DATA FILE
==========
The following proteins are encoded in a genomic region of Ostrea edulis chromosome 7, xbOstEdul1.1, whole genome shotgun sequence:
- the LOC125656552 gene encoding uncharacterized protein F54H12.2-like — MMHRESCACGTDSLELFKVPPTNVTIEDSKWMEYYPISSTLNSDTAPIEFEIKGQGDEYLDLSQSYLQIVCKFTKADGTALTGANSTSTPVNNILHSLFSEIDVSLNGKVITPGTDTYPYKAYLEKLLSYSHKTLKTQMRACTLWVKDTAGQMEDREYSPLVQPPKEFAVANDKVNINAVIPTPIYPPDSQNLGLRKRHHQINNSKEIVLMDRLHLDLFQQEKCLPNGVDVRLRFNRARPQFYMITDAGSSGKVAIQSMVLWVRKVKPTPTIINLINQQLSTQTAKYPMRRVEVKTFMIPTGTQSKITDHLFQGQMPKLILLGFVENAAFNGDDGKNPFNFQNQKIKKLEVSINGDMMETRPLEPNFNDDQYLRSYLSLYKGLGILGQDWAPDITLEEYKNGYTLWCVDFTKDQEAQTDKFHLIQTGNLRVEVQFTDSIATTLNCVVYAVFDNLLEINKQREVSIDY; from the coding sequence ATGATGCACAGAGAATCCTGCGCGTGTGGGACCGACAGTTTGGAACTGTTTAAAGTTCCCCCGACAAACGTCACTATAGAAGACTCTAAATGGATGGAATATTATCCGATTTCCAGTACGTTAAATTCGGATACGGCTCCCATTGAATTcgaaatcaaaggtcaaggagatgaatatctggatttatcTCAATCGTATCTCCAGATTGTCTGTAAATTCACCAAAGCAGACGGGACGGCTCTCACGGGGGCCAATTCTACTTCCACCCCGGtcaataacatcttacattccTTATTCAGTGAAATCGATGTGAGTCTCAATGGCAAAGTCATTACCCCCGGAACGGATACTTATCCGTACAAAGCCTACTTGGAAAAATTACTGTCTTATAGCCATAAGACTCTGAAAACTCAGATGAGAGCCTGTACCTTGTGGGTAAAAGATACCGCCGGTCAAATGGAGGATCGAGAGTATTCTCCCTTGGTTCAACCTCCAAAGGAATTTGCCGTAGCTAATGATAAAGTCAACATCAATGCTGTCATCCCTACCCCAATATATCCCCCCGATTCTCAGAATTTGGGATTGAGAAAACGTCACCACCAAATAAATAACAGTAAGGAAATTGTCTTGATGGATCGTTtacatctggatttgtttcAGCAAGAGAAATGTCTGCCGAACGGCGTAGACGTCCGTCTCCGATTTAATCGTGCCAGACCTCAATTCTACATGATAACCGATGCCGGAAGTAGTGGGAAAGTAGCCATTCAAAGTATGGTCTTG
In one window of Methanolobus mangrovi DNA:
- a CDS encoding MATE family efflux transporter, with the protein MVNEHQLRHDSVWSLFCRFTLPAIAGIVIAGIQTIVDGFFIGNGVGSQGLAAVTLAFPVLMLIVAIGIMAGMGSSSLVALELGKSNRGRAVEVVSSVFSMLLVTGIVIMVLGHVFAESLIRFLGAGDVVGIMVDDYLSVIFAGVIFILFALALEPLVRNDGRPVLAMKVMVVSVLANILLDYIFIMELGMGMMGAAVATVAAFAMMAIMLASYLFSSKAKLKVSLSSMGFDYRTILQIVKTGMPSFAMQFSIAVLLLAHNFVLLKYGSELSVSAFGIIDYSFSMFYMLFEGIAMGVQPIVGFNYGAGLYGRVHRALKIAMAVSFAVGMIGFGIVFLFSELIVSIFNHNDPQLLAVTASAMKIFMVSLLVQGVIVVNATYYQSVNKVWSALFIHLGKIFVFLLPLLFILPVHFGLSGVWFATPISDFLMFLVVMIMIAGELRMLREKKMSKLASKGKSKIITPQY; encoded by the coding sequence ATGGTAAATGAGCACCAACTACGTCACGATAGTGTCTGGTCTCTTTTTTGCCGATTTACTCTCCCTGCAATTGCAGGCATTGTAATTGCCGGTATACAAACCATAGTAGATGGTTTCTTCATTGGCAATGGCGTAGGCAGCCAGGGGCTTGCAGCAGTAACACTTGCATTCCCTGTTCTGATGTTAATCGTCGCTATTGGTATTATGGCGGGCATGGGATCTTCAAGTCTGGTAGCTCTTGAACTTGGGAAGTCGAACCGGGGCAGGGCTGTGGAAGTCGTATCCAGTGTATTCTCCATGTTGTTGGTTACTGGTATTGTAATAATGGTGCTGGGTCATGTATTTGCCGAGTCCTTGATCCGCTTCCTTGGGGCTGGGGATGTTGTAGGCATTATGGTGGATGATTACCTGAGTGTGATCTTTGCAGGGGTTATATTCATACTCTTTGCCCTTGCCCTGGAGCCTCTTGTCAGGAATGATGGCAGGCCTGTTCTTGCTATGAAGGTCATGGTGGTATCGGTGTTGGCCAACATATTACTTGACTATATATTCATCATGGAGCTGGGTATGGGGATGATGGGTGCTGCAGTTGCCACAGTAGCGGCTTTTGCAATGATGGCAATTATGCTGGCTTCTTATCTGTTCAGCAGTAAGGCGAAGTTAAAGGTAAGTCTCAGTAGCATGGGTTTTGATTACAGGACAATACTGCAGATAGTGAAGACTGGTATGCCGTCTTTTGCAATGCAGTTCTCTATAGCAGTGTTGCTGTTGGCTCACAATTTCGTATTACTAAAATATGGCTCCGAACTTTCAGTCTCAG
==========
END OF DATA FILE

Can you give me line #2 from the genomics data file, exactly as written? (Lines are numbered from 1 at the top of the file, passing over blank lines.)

- the LOC125656552 gene encoding uncharacterized protein F54H12.2-like — MMHRESCACGTDSLELFKVPPTNVTIEDSKWMEYYPISSTLNSDTAPIEFEIKGQGDEYLDLSQSYLQIVCKFTKADGTALTGANSTSTPVNNILHSLFSEIDVSLNGKVITPGTDTYPYKAYLEKLLSYSHKTLKTQMRACTLWVKDTAGQMEDREYSPLVQPPKEFAVANDKVNINAVIPTPIYPPDSQNLGLRKRHHQINNSKEIVLMDRLHLDLFQQEKCLPNGVDVRLRFNRARPQFYMITDAGSSGKVAIQSMVLWVRKVKPTPTIINLINQQLSTQTAKYPMRRVEVKTFMIPTGTQSKITDHLFQGQMPKLILLGFVENAAFNGDDGKNPFNFQNQKIKKLEVSINGDMMETRPLEPNFNDDQYLRSYLSLYKGLGILGQDWAPDITLEEYKNGYTLWCVDFTKDQEAQTDKFHLIQTGNLRVEVQFTDSIATTLNCVVYAVFDNLLEINKQREVSIDY; from the coding sequence ATGATGCACAGAGAATCCTGCGCGTGTGGGACCGACAGTTTGGAACTGTTTAAAGTTCCCCCGACAAACGTCACTATAGAAGACTCTAAATGGATGGAATATTATCCGATTTCCAGTACGTTAAATTCGGATACGGCTCCCATTGAATTcgaaatcaaaggtcaaggagatgaatatctggatttatcTCAATCGTATCTCCAGATTGTCTGTAAATTCACCAAAGCAGACGGGACGGCTCTCACGGGGGCCAATTCTACTTCCACCCCGGtcaataacatcttacattccTTATTCAGTGAAATCGATGTGAGTCTCAATGGCAAAGTCATTACCCCCGGAACGGATACTTATCCGTACAAAGCCTACTTGGAAAAATTACTGTCTTATAGCCATAAGACTCTGAAAACTCAGATGAGAGCCTGTACCTTGTGGGTAAAAGATACCGCCGGTCAAATGGAGGATCGAGAGTATTCTCCCTTGGTTCAACCTCCAAAGGAATTTGCCGTAGCTAATGATAAAGTCAACATCAATGCTGTCATCCCTACCCCAATATATCCCCCCGATTCTCAGAATTTGGGATTGAGAAAACGTCACCACCAAATAAATAACAGTAAGGAAATTGTCTTGATGGATCGTTtacatctggatttgtttcAGCAAGAGAAATGTCTGCCGAACGGCGTAGACGTCCGTCTCCGATTTAATCGTGCCAGACCTCAATTCTACATGATAACCGATGCCGGAAGTAGTGGGAAAGTAGCCATTCAAAGTATGGTCTTG